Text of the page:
By Ashley Walker
Copyright 22nd Jan 2019
In our 2016 post on Growing Dyers Coreopsis (see here) I mentioned that this annual dye plant was considered to be hardy and could be grown as a biennial (seed sown in first year for flowering in second year). I can now confirm this to be true.
Last year we noticed some self-seeded coreopsis growing in pots in the early spring. They had reached quite a size so must have started growing in the late Autumn of the previous year and somehow survived the winter. They went on to produce very attractive early flowers. This year we have some further self-seeded coreopsis plants growing in some of the pots in our back garden which I’ve been keeping an eye on to see how they are weathering the winter. Two nights ago we had a hard frost (about -3°C) and the plants looked quite frozen the following day and stayed that way until another night had passed when they thawed out again. The plants have appeared to recover well (see photos).
I should not be surprised of course as these plants grow in the North American plains where frost at night in the spring and harsh winters will be a feature of the climate. I suppose that what did surprise me was that left to their own devices the seeds will germinate in Autumn and survive much harsher winters than we get here in the UK. They are after all quite delicate looking plants. This particular plant has a long stem and possibly would not survive a heavy fall of snow but some of the coreopsis we grow have short stems and go through a rosette stage which is an adaptation to over wintering.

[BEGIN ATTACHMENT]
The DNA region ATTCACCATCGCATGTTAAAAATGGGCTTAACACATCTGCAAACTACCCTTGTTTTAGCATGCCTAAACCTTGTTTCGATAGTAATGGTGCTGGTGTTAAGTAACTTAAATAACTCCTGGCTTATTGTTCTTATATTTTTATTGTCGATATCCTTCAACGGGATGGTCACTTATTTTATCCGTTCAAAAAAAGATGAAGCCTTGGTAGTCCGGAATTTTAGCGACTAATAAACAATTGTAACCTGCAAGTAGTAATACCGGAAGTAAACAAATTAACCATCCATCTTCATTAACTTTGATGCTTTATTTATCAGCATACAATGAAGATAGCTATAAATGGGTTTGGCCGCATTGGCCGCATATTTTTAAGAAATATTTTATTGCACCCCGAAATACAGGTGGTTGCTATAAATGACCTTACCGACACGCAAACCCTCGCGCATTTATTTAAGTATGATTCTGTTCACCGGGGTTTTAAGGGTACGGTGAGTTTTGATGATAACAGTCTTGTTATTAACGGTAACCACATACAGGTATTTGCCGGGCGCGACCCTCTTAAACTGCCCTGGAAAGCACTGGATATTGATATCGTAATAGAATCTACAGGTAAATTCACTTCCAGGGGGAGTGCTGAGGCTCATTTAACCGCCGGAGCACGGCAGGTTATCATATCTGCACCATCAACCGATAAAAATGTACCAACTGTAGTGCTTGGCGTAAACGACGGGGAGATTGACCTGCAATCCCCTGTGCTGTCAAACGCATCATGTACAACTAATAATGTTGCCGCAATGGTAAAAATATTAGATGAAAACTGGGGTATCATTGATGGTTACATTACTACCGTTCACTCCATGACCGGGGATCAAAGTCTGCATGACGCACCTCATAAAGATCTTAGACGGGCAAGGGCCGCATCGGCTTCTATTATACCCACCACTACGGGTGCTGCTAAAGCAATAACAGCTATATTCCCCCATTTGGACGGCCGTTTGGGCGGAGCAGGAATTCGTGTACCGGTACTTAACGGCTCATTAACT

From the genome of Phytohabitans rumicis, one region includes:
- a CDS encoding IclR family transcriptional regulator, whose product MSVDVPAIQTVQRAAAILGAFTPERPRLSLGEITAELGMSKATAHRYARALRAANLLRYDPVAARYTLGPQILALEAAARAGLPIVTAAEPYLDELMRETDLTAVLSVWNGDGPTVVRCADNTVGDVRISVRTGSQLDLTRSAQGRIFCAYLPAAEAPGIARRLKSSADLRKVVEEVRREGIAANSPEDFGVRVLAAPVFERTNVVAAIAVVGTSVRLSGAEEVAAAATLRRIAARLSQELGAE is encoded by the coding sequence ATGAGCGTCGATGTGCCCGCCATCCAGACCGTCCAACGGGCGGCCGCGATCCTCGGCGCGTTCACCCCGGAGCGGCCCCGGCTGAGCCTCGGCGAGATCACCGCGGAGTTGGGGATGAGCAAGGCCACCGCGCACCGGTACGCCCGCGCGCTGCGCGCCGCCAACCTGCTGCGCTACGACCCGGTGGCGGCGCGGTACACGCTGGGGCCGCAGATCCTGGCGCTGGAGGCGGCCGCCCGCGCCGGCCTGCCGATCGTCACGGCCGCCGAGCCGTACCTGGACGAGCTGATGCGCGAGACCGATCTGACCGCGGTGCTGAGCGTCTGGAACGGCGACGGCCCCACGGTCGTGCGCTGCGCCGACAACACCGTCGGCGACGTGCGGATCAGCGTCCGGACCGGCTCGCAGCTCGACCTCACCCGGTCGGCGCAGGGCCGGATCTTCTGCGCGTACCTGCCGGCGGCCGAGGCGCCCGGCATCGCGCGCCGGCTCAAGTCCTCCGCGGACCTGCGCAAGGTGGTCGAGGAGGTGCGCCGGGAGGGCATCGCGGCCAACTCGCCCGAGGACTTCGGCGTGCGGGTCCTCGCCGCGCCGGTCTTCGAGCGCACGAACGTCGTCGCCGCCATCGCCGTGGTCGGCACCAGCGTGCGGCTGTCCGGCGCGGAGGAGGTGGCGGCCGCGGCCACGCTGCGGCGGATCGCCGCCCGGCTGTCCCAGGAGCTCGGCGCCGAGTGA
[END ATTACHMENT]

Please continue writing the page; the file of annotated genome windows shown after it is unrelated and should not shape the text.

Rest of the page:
Autumn germination does explain why we do not get much self-seeding in our dye garden. Many of the seeds probably do germinate then (when I’m not really paying attention) and are quickly chewed up by slugs and snails which are abundant at this time of year. Only a few seeds are left to germinate in the spring and they too have to run the risk of being eaten.
When we first started growing coreopsis we had no self-seeded plants for many years but in the last few years there has always been a few so I assume the “seed bank” in the soil has reached a level where there are enough spring germinating seeds to ensure some survive. The plants I noticed overwintering are all growing in pots where they do get some protection from the rampaging molluscs – even so you can see by the photos that they have been nibbled.
So my advice for other growers who desire the stunning displays of coreopsis earlier in the year is to sow seed in the Autumn in an area of garden that you can easily protect from slugs and snails. My plants have survived -3°C but I do not know the lowest temperature they could survive in so if you are in an area that gets prolonged periods of sub-zero temperatures I would also make sure your plants are at least partially protected by placing them near to a warm house or growing in a greenhouse or cold frame.